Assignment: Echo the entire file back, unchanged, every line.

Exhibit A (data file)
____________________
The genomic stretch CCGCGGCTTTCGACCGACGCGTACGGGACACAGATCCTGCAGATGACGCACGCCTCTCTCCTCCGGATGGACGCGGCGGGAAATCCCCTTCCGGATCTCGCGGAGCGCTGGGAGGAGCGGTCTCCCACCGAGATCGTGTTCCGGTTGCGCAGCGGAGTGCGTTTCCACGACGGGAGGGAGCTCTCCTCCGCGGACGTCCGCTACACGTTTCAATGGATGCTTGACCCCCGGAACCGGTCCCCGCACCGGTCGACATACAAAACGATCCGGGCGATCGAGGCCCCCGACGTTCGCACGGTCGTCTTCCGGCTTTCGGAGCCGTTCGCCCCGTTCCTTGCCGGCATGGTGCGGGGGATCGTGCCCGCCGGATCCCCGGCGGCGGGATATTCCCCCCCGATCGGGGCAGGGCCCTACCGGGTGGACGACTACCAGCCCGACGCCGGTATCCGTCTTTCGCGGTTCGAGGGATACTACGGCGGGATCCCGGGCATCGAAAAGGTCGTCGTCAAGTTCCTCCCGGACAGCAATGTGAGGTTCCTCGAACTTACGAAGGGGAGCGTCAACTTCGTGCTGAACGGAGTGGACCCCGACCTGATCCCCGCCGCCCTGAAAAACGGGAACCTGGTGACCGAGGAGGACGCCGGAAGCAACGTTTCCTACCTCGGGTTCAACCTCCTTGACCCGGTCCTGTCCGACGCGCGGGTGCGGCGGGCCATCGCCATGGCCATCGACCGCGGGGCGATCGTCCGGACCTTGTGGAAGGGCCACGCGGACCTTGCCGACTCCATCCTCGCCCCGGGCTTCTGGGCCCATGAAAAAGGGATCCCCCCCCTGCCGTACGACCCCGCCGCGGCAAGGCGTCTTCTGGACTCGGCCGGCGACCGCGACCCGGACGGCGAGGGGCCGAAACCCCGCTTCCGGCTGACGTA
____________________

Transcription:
The genomic stretch CCGCGGCTTTCGACCGACGCGTACGGGACACAGATCCTGCAGATGACGCACGCCTCTCTCCTCCGGATGGACGCGGCGGGAAATCCCCTTCCGGATCTCGCGGAGCGCTGGGAGGAGCGGTCTCCCACCGAGATCGTGTTCCGGTTGCGCAGCGGAGTGCGTTTCCACGACGGGAGGGAGCTCTCCTCCGCGGACGTCCGCTACACGTTTCAATGGATGCTTGACCCCCGGAACCGGTCCCCGCACCGGTCGACATACAAAACGATCCGGGCGATCGAGGCCCCCGACGTTCGCACGGTCGTCTTCCGGCTTTCGGAGCCGTTCGCCCCGTTCCTTGCCGGCATGGTGCGGGGGATCGTGCCCGCCGGATCCCCGGCGGCGGGATATTCCCCCCCGATCGGGGCAGGGCCCTACCGGGTGGACGACTACCAGCCCGACGCCGGTATCCGTCTTTCGCGGTTCGAGGGATACTACGGCGGGATCCCGGGCATCGAAAAGGTCGTCGTCAAGTTCCTCCCGGACAGCAATGTGAGGTTCCTCGAACTTACGAAGGGGAGCGTCAACTTCGTGCTGAACGGAGTGGACCCCGACCTGATCCCCGCCGCCCTGAAAAACGGGAACCTGGTGACCGAGGAGGACGCCGGAAGCAACGTTTCCTACCTCGGGTTCAACCTCCTTGACCCGGTCCTGTCCGACGCGCGGGTGCGGCGGGCCATCGCCATGGCCATCGACCGCGGGGCGATCGTCCGGACCTTGTGGAAGGGCCACGCGGACCTTGCCGACTCCATCCTCGCCCCGGGCTTCTGGGCCCATGAAAAAGGGATCCCCCCCCTGCCGTACGACCCCGCCGCGGCAAGGCGTCTTCTGGACTCGGCCGGCGACCGCGACCCGGACGGCGAGGGGCCGAAACCCCGCTTCCGGCTGACGTA